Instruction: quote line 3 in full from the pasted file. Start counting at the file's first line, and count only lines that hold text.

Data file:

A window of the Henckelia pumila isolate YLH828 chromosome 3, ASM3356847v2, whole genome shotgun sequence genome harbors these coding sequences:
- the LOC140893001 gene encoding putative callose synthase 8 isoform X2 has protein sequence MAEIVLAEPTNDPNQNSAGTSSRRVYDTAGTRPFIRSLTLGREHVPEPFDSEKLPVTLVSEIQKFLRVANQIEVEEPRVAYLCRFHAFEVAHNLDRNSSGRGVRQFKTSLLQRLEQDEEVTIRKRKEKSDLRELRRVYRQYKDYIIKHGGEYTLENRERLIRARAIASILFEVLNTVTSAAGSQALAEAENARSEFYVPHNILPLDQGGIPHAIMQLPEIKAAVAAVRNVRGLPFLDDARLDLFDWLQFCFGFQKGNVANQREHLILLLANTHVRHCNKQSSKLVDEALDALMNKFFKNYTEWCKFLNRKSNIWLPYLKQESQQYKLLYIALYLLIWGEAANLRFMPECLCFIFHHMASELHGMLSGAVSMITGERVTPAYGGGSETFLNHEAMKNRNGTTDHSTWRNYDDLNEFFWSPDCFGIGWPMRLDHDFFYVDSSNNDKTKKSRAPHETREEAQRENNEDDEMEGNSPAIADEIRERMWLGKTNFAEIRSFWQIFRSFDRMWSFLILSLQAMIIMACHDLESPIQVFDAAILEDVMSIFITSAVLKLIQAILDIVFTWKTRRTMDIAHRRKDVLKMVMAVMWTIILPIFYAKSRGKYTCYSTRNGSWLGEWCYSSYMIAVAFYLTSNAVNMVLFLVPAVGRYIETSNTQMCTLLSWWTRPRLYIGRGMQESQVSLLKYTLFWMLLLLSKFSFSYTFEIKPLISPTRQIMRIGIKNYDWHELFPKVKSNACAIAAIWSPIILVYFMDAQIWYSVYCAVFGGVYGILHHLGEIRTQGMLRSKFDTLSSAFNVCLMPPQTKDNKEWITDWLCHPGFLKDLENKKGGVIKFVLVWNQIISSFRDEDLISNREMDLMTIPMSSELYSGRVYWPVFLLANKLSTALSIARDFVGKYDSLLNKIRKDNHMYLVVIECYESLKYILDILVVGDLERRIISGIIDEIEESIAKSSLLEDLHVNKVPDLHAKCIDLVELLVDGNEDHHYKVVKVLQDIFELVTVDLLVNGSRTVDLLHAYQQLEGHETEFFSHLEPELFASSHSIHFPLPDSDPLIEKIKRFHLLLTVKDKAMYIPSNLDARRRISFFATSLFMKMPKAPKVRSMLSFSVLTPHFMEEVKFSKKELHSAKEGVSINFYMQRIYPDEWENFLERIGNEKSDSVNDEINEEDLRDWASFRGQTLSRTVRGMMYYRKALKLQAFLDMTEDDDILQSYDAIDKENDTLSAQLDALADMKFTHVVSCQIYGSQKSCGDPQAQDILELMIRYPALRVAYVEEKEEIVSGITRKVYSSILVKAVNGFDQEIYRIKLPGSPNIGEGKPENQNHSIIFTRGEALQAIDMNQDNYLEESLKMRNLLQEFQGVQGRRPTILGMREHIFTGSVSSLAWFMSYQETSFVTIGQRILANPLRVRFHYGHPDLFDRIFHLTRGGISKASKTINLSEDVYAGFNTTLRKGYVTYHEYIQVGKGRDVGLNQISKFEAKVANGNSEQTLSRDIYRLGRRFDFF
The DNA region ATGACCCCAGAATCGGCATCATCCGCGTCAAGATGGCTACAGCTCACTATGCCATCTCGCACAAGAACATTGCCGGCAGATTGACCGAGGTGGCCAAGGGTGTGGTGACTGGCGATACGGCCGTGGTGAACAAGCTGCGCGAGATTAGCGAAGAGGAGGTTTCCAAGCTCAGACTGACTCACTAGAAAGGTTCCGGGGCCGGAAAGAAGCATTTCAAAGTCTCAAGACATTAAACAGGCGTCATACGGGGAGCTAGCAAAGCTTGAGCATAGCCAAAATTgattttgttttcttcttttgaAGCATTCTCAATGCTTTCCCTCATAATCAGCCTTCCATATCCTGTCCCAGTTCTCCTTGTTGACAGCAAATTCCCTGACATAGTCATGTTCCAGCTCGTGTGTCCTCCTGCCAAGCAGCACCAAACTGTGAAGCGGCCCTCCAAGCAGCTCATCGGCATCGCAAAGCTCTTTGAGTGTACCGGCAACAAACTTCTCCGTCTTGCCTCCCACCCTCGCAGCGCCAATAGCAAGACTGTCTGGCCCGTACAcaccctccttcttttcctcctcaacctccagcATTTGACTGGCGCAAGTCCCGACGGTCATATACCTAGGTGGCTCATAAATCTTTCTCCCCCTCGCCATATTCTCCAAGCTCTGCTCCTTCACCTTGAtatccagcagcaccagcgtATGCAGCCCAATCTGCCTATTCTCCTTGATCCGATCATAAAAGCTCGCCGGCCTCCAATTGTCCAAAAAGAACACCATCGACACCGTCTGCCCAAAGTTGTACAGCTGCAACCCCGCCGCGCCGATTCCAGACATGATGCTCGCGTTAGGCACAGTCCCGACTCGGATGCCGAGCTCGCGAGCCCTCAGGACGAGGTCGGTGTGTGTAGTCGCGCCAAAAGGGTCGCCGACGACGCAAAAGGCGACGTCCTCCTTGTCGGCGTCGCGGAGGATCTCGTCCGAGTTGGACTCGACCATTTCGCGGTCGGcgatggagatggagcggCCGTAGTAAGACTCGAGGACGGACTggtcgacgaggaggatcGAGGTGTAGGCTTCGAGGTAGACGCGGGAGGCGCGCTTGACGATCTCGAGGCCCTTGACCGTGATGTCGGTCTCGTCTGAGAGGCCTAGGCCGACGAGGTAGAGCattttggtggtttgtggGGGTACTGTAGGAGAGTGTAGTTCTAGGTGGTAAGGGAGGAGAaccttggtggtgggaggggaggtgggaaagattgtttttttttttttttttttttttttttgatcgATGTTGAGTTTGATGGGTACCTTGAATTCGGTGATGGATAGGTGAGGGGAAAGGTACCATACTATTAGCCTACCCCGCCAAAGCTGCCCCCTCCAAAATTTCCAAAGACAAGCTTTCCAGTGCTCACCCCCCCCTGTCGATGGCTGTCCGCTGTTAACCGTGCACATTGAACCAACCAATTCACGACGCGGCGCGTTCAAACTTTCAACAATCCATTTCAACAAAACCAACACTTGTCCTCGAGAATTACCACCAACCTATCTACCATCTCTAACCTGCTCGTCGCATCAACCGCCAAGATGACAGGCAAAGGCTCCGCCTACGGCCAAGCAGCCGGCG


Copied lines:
The DNA region ATGACCCCAGAATCGGCATCATCCGCGTCAAGATGGCTACAGCTCACTATGCCATCTCGCACAAGAACATTGCCGGCAGATTGACCGAGGTGGCCAAGGGTGTGGTGACTGGCGATACGGCCGTGGTGAACAAGCTGCGCGAGATTAGCGAAGAGGAGGTTTCCAAGCTCAGACTGACTCACTAGAAAGGTTCCGGGGCCGGAAAGAAGCATTTCAAAGTCTCAAGACATTAAACAGGCGTCATACGGGGAGCTAGCAAAGCTTGAGCATAGCCAAAATTgattttgttttcttcttttgaAGCATTCTCAATGCTTTCCCTCATAATCAGCCTTCCATATCCTGTCCCAGTTCTCCTTGTTGACAGCAAATTCCCTGACATAGTCATGTTCCAGCTCGTGTGTCCTCCTGCCAAGCAGCACCAAACTGTGAAGCGGCCCTCCAAGCAGCTCATCGGCATCGCAAAGCTCTTTGAGTGTACCGGCAACAAACTTCTCCGTCTTGCCTCCCACCCTCGCAGCGCCAATAGCAAGACTGTCTGGCCCGTACAcaccctccttcttttcctcctcaacctccagcATTTGACTGGCGCAAGTCCCGACGGTCATATACCTAGGTGGCTCATAAATCTTTCTCCCCCTCGCCATATTCTCCAAGCTCTGCTCCTTCACCTTGAtatccagcagcaccagcgtATGCAGCCCAATCTGCCTATTCTCCTTGATCCGATCATAAAAGCTCGCCGGCCTCCAATTGTCCAAAAAGAACACCATCGACACCGTCTGCCCAAAGTTGTACAGCTGCAACCCCGCCGCGCCGATTCCAGACATGATGCTCGCGTTAGGCACAGTCCCGACTCGGATGCCGAGCTCGCGAGCCCTCAGGACGAGGTCGGTGTGTGTAGTCGCGCCAAAAGGGTCGCCGACGACGCAAAAGGCGACGTCCTCCTTGTCGGCGTCGCGGAGGATCTCGTCCGAGTTGGACTCGACCATTTCGCGGTCGGcgatggagatggagcggCCGTAGTAAGACTCGAGGACGGACTggtcgacgaggaggatcGAGGTGTAGGCTTCGAGGTAGACGCGGGAGGCGCGCTTGACGATCTCGAGGCCCTTGACCGTGATGTCGGTCTCGTCTGAGAGGCCTAGGCCGACGAGGTAGAGCattttggtggtttgtggGGGTACTGTAGGAGAGTGTAGTTCTAGGTGGTAAGGGAGGAGAaccttggtggtgggaggggaggtgggaaagattgtttttttttttttttttttttttttttgatcgATGTTGAGTTTGATGGGTACCTTGAATTCGGTGATGGATAGGTGAGGGGAAAGGTACCATACTATTAGCCTACCCCGCCAAAGCTGCCCCCTCCAAAATTTCCAAAGACAAGCTTTCCAGTGCTCACCCCCCCCTGTCGATGGCTGTCCGCTGTTAACCGTGCACATTGAACCAACCAATTCACGACGCGGCGCGTTCAAACTTTCAACAATCCATTTCAACAAAACCAACACTTGTCCTCGAGAATTACCACCAACCTATCTACCATCTCTAACCTGCTCGTCGCATCAACCGCCAAGATGACAGGCAAAGGCTCCGCCTACGGCCAAGCAGCCGGCG